- The non-biodegradable products Europeans use and discard on a daily basis make up 70% of municipal waste. These could be a valuable source of raw materials.
- Today’s rapid technological changes can serve as catalysts for a circular economy. The Internet of Things and big data are increasingly used to maximise products’ efficiency and performance.
Adopting circular economy principles could bring some serious economic benefits: it could boost the EU’s economy by €0.9 trillion by 2030, according to management consulting powerhouse McKinsey& Company and circular evangelist charity the Ellen MacArthur Foundation. The European Commission agrees. It has calculated that a shift towards a more circular economy could save EU businesses €600 billion annually, boost the region’s international competitiveness, create jobs and also trim the bloc’s yearly greenhouse gas emissions by 2 to 4%.
The European Commission kick-started the transition with a circular economy package in December last year. It included measures like an EU-wide65% municipal waste recycling target by 2030, incentives for circular product design, the removal of legislative market barriers and funding for innovative technology.
“The circular economy agenda responds to one of our main future challenges— to do more with less — and represents a valuable opportunity to boost competitiveness, create jobs and generate sustainable growth,” says European Commission Vice-President Jyrki Katainen.
Some innovators are already incorporating principles of a circular economy in their businesses. Whether or not they know it, anyone who has worn a Patagonia jacket, watched Caterpillar machinery at work, stepped on Tarkett flooring or used a Xerox photocopier has already been a part of a closed oral most closed technical loop, in which products or components are reused and remanufactured after extended use,then recycled as a last resort.
Prospecting for gold in urban waste
The non-biodegradable products Europeans use and discard on a daily basis make up 70% of their municipal waste. These could be a valuable source of raw materials when viewed as an “urban mine”. In the potentially lucrative field of e-waste, for example, the combined billions of cellphones used around the world make up an extensive urban mine at our fingertips. “This is far richer in mineral concentration levels than any ore for elements like gold,” explains Jaco Huisman, a scientific advisor to the United Nations University Institute for Environment and Human Security in Bonn, Germany.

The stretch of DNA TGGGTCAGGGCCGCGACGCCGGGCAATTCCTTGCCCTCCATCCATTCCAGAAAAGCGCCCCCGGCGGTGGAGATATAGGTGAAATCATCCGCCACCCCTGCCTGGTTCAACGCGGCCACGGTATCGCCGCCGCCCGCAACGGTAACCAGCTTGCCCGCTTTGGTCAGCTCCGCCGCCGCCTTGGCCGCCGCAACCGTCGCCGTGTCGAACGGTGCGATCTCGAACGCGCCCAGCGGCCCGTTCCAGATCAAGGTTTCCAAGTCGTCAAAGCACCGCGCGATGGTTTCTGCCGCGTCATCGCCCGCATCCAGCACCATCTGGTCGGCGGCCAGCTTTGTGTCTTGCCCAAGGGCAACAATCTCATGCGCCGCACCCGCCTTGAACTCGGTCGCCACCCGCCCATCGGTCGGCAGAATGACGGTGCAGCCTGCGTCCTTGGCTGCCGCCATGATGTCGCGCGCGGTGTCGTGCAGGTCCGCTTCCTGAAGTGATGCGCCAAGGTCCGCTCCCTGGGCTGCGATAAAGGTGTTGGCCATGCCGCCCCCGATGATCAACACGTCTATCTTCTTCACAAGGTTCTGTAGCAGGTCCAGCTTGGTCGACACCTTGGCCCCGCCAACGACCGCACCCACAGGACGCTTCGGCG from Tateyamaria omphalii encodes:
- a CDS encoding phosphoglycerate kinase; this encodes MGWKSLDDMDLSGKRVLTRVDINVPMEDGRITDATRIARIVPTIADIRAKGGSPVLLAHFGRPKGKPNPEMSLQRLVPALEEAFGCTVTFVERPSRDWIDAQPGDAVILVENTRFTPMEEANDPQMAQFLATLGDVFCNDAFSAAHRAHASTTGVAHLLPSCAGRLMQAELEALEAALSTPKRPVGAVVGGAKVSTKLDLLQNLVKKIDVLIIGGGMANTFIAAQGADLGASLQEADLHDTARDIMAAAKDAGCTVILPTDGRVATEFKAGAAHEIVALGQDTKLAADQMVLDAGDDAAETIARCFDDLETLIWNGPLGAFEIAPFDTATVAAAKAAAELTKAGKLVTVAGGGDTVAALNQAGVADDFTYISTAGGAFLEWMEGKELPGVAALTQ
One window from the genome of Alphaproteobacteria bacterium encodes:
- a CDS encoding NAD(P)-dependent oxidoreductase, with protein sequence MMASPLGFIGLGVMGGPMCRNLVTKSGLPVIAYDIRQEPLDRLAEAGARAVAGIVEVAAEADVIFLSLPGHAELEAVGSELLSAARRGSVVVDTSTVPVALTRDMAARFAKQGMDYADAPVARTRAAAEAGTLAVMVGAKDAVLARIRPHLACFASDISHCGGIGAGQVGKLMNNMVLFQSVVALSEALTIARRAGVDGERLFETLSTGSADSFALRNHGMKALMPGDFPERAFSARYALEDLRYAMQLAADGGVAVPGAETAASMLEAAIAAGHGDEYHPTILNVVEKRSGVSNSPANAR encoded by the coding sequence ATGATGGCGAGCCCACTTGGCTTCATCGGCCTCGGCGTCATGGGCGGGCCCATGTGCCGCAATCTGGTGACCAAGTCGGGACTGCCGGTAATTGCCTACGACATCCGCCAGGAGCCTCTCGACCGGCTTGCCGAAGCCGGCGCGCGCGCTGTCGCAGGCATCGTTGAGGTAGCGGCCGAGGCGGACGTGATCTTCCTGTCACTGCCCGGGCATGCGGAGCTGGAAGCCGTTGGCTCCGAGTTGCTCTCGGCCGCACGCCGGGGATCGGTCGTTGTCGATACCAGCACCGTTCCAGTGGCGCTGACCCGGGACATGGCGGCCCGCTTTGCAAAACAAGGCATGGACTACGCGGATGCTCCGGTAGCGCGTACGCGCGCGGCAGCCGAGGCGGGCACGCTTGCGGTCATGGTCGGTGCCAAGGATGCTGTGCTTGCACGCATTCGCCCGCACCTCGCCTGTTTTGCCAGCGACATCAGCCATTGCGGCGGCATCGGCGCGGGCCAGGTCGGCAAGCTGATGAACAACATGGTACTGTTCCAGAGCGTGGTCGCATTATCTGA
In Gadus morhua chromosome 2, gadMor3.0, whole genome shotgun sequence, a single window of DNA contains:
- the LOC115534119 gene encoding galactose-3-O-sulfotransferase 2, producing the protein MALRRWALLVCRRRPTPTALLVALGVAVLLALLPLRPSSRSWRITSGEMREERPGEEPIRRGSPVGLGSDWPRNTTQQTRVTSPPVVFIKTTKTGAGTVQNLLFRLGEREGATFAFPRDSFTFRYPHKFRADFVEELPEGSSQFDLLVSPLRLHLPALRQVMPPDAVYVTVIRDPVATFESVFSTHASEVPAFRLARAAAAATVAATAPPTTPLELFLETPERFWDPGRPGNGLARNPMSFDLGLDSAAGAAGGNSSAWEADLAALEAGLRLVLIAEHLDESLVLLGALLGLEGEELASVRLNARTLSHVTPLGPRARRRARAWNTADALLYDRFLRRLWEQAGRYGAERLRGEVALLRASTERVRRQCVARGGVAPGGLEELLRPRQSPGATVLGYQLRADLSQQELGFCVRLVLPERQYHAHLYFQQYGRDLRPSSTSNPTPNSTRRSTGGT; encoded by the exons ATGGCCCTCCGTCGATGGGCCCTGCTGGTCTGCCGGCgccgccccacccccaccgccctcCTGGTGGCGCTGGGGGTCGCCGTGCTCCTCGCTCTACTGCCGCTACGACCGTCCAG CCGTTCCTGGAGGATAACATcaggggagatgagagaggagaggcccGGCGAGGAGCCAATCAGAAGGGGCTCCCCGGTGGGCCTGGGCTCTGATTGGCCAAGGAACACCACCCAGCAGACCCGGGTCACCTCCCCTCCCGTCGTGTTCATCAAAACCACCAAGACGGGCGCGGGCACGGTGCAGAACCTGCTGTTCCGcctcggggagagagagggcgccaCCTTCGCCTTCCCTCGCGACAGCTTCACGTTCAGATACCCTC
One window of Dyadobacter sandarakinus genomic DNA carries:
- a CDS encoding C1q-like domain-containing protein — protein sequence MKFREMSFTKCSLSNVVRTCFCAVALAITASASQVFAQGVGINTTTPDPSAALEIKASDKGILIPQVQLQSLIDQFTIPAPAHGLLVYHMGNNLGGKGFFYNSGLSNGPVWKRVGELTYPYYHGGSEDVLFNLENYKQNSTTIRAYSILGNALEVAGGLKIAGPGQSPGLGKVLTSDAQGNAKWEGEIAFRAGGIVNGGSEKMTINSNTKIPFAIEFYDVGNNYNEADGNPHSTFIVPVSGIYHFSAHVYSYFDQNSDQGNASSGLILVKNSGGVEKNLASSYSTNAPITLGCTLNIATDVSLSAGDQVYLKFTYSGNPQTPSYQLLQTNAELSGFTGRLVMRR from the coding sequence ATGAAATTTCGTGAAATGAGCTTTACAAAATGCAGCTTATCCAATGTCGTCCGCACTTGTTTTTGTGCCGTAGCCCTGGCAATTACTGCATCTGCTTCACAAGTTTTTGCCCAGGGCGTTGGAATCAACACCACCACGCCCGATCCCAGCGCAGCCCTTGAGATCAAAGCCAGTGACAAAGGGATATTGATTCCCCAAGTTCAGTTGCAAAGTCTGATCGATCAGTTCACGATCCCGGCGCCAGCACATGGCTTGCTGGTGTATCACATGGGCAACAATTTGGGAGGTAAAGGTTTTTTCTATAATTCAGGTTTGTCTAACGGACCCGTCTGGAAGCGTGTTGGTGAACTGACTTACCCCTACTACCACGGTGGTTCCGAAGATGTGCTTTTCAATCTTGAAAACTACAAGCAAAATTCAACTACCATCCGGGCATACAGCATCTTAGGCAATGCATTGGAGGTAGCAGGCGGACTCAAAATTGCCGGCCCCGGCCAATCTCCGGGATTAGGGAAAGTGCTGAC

Other materials found in e-waste are likely to be diluted, unlike high-concentration elements such as gold. Reclaiming them can be technically difficult and economically unpractical. This is a challenge for urban mining, which also includes the design of future products for optimal raw material reclamation.
It is something Huisman hopes to help change as a scientific coordinator for ProSUM, a 17 partner, EU/Swiss-funded project to prospect and map out Europe’s urban mine.
The project tracks Europe’s e-waste, batteries, disposed vehicles and mining waste to create a database similar to the one on primary resources. It aims to create an overview of Europe’s secondary raw materials, especially high-demand critical raw materials like Neodymium, which is vital for electric vehicles and renewable energy technology. “In e-waste, there are more than 58 different metals,” says Huisman. “If you want a circular economy, you need to know where they are precisely.”
The tech that empowers